Desperate Surgery in the Pacific War
Doctors and Damage Control for American Wounded, 1941–1945
McFarland, Jefferson, North Carolina, 2017, 476 pages
Book Review published on: July 7, 2017
In Desperate Surgery in the Pacific War, author Thomas Helling writes on the difficulties doctors faced when conducting medical treatment on Allied soldiers throughout the Pacific Theater during the World War II. Often referred to as “damage control” due to the numerous casualties doctors often had at one time and the massive trauma many of these soldiers received on the battlefield, Helling writes a gripping book on the daily struggles doctors had with keeping service members alive in the exhausting conditions of the Pacific Theater.
Helling, a former Medical Corps officer in the U.S. Army Reserve and professor of surgery at the University of Mississippi Medical Center, authors one of the few books dedicated toward the requirements to stabilize and evacuate injured service members once they successfully reached aid stations in the Pacific Theater. Helling, an author of over forty medical publications ranging from organ transplants to treating fractures in major trauma incidents, and whose father participated in the Pacific Theater, is the seemingly perfect person to tackle the unforgiving subject of trauma care in the Pacific Theater.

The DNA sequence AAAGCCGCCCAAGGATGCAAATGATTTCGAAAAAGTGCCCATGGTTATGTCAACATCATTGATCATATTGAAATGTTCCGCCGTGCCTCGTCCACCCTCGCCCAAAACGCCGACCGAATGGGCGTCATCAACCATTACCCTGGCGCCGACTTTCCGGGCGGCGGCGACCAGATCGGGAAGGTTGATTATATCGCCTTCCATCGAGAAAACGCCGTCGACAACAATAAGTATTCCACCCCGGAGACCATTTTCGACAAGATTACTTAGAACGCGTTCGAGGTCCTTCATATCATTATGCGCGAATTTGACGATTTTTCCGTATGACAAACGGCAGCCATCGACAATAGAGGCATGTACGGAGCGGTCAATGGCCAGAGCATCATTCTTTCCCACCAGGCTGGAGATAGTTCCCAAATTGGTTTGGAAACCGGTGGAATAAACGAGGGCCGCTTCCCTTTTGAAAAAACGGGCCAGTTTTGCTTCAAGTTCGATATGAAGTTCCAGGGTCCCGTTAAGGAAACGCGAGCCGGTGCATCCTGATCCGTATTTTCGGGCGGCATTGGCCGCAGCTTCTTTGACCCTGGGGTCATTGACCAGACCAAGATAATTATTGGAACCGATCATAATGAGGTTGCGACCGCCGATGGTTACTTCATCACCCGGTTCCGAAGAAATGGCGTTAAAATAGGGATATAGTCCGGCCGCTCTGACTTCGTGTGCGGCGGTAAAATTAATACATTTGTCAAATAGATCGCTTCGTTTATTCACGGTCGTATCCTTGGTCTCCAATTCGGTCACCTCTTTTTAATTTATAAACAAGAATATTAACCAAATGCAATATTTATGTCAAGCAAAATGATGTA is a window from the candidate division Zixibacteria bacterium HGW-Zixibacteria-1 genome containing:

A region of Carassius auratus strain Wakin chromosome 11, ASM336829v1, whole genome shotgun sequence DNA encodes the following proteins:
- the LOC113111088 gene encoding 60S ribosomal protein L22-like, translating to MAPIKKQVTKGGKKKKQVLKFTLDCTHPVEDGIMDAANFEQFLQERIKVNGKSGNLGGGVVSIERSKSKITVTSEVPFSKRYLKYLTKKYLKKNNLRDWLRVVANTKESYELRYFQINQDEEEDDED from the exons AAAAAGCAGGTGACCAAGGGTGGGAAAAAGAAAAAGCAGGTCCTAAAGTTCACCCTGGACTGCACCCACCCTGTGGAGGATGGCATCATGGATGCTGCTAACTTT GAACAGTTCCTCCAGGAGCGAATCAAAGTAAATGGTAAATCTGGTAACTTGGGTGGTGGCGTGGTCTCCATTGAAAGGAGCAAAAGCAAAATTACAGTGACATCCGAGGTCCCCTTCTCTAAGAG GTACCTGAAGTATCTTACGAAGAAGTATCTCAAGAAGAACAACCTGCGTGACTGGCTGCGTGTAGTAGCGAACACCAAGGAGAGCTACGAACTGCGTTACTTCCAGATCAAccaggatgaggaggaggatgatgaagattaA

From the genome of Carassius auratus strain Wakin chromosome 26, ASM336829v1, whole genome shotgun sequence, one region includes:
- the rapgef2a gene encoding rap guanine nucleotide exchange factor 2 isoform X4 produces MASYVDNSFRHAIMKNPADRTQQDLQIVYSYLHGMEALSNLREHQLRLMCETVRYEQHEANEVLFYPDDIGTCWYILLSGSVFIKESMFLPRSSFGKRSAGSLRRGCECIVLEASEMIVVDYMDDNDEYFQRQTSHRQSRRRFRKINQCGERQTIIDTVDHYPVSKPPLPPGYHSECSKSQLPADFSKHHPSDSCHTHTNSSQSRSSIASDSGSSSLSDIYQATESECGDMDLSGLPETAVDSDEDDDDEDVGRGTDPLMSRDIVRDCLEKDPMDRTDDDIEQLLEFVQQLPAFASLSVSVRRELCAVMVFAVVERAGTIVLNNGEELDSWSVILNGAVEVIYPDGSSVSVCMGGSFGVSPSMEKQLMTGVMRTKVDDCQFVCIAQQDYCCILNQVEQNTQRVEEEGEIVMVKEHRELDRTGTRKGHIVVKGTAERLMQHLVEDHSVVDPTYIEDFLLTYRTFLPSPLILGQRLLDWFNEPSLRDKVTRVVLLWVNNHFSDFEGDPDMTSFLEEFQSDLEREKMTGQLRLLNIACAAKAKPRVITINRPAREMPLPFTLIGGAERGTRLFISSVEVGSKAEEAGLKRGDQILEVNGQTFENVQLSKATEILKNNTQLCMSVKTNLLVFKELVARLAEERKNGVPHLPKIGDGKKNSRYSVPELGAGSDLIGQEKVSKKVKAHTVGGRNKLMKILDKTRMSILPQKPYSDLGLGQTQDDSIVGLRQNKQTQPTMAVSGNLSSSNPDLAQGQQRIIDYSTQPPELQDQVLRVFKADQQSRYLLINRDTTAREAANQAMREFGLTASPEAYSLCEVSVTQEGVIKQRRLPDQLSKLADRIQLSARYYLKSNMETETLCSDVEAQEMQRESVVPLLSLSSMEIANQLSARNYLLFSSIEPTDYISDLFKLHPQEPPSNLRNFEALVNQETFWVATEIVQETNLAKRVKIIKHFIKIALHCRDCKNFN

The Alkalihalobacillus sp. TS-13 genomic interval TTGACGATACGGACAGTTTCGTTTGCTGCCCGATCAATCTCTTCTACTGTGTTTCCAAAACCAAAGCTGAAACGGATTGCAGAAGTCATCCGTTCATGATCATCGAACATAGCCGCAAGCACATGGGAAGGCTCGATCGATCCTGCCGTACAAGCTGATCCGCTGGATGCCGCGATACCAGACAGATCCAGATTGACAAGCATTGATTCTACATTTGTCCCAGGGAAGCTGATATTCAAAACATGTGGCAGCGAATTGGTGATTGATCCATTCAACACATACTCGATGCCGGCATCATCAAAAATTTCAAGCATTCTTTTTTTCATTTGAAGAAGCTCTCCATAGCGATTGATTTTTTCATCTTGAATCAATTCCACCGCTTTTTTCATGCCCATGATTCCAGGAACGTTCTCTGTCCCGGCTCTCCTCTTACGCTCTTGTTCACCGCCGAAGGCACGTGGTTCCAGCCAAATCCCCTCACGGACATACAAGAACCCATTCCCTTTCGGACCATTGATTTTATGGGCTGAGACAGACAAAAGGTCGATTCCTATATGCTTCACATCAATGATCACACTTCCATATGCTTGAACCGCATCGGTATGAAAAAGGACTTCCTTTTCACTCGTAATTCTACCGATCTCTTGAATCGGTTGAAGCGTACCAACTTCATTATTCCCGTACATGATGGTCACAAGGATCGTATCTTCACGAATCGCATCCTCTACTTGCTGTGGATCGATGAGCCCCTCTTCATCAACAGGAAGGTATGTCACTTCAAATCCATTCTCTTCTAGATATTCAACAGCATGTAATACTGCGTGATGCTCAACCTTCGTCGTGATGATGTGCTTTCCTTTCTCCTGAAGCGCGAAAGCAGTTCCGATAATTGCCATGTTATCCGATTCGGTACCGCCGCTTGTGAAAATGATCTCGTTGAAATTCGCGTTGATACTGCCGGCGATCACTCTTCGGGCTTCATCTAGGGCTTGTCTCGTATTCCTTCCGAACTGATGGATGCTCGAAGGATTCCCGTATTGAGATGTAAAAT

Filled with the appropriate amount of detail to keep the reader intrigued from the first to the last page, Desperate Surgery’s context places the reader in the jungles of the Solomon Islands, in the aid stations on New Guinea, on the beachhead at Iwo Jima, or aboard the numerous medical ships off of Okinawa to allow the reader to understand the hardships that both patient and doctor dealt with during these violent campaigns. One of the most intriguing parts of the book describes how the medical community was a learning organization with a willingness to adapt to their surroundings in order to provide the best level of care to the warfighter. Changes in the treatment methods, composition, and disposition of each level of care were required as each campaign was distinct based on the enemy threat and geographic conditions.
Outside of Helling’s already excellent credentials as a medical professional, he uses an organized blend of primary and secondary sources consisting of casualty reports, treatment logs, historical battle reviews, medical journals, and personal journals kept by the medical professionals described in this book.
For individuals interested in casualty care during periods of total war and the innovations in medical treatment between the interwar years, Desperate Surgery is an excellent source. However, due to the medical terminology used and in-depth treatment procedures discussed within this book, I believe Helling’s main audience is geared toward the medical community. Regardless, Desperate Surgery is a worthwhile reference to learn about the terrain and enemy conditions that had to be conquered in order to stabilize, evacuate, and care for our wounded service members during a chaotic period in our nation’s history. In order to view a completely different side of World War II from the perspective of the men and women charged with saving the lives of thousands of warriors that fought in the Pacific Theater, I recommend Desperate Surgery in the Pacific War.
Book Review written by: Maj. Matthew R. Prescott, U.S. Army, Fort Leavenworth, Kansas